These are both good options for providing management of your child’s property, but you may prefer one over the other based on your particular situation.
Some things to consider when choosing between the two options:
Age: UTMA Custodianships end no later than when the child turns 18, 21, or 25 (depending on the age set by your state); by contrast, a Child’s Trust can extend much longer and generally lasts until any age between 18 and 35.
Some people choose a Child's Trust when leaving highly valuable property to their children, as they consider 18 or 21 too young to be receiving so much property. A Child’s Trust can be more appropriate for parents who believe their child will need someone to manage the property farther into adulthood.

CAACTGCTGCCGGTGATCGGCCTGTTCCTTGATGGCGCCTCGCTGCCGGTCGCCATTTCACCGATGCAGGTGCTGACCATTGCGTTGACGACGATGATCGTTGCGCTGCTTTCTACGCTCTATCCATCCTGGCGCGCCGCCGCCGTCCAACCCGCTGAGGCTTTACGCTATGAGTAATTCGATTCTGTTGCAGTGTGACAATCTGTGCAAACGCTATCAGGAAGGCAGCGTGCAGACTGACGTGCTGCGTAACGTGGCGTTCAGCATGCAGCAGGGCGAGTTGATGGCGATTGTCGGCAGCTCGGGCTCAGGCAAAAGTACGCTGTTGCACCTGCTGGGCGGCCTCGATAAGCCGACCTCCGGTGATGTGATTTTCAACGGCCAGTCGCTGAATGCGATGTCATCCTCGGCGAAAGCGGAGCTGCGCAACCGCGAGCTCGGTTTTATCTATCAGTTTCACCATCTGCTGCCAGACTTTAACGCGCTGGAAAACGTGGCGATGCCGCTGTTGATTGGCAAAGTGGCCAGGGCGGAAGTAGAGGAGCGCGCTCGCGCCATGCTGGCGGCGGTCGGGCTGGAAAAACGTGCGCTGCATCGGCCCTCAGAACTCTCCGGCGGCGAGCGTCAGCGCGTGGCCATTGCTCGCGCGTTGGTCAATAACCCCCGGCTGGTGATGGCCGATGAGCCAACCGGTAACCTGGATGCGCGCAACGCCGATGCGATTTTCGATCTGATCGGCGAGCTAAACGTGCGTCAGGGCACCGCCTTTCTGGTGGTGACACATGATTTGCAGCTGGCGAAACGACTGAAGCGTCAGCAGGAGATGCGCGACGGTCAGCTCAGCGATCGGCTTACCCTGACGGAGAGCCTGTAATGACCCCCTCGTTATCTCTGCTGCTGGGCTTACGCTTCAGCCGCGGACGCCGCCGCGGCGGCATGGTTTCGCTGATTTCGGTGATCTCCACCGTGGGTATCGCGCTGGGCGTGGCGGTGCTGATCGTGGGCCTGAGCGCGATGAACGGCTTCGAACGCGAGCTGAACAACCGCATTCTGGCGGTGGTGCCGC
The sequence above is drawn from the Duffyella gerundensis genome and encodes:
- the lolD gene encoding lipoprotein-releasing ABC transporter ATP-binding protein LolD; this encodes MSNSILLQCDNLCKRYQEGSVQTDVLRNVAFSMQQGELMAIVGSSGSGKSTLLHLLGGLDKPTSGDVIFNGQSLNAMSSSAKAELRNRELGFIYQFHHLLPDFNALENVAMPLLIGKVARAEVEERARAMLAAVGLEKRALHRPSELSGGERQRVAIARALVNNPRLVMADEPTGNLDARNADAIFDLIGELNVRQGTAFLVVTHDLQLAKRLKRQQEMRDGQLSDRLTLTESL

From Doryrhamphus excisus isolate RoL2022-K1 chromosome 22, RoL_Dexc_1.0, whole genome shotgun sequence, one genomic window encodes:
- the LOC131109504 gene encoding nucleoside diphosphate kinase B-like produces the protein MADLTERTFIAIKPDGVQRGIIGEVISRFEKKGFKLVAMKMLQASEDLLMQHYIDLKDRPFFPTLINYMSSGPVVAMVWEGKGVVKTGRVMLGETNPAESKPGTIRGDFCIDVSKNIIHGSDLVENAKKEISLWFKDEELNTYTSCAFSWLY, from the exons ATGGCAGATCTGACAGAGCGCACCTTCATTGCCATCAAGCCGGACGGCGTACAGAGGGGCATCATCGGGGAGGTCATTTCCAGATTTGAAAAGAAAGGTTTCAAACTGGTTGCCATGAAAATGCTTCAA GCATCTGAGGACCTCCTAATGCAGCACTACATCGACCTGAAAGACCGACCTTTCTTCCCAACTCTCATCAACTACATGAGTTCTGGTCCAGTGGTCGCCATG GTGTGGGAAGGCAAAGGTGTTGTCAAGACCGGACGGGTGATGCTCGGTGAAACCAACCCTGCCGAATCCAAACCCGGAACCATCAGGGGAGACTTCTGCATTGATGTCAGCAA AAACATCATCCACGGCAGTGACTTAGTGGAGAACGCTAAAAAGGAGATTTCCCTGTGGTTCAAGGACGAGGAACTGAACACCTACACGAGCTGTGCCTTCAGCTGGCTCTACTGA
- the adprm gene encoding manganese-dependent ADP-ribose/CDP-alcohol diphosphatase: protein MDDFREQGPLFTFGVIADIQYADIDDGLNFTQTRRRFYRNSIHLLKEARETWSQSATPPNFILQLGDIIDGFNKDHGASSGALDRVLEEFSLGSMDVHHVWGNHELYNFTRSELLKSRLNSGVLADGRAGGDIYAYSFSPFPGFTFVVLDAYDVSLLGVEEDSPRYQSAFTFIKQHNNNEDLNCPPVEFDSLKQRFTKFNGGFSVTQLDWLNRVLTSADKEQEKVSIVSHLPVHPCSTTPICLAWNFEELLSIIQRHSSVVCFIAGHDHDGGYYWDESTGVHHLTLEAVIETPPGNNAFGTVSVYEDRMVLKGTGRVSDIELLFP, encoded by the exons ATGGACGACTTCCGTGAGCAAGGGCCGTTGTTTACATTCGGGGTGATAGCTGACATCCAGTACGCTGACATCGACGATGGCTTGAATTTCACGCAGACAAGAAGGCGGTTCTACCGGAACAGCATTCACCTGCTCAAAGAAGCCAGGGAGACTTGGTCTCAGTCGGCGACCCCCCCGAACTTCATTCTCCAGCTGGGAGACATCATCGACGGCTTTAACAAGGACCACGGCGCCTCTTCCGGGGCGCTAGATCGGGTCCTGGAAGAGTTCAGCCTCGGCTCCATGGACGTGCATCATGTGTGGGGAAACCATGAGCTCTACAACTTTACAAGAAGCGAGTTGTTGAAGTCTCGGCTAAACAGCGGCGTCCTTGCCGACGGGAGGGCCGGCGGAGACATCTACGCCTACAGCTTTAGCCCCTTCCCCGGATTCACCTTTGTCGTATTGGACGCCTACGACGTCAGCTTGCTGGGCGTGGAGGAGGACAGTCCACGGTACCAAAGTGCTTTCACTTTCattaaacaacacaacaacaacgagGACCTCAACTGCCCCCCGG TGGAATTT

Administration: For situations in which the child’s age is less important, some people choose a UTMA Custodianship because it is simpler to administer than a Child's Trust. For example, while a separate income tax return must be filed for a Child's Trust, income from a UTMA Custodianship is included in the child-beneficiary’s tax return.
Choice: Some prefer a UTMA Custodianship because it gives them the option of appointing someone other than the successor trustee to manage their child’s property. With a Child’s Trust, the successor trustee is automatically the person who will manage the child’s property, but with a UTMA Custodianship, any person can serve as the custodian of the child’s property.
These are just a few of things to think about when choosing which type of property management you want to use.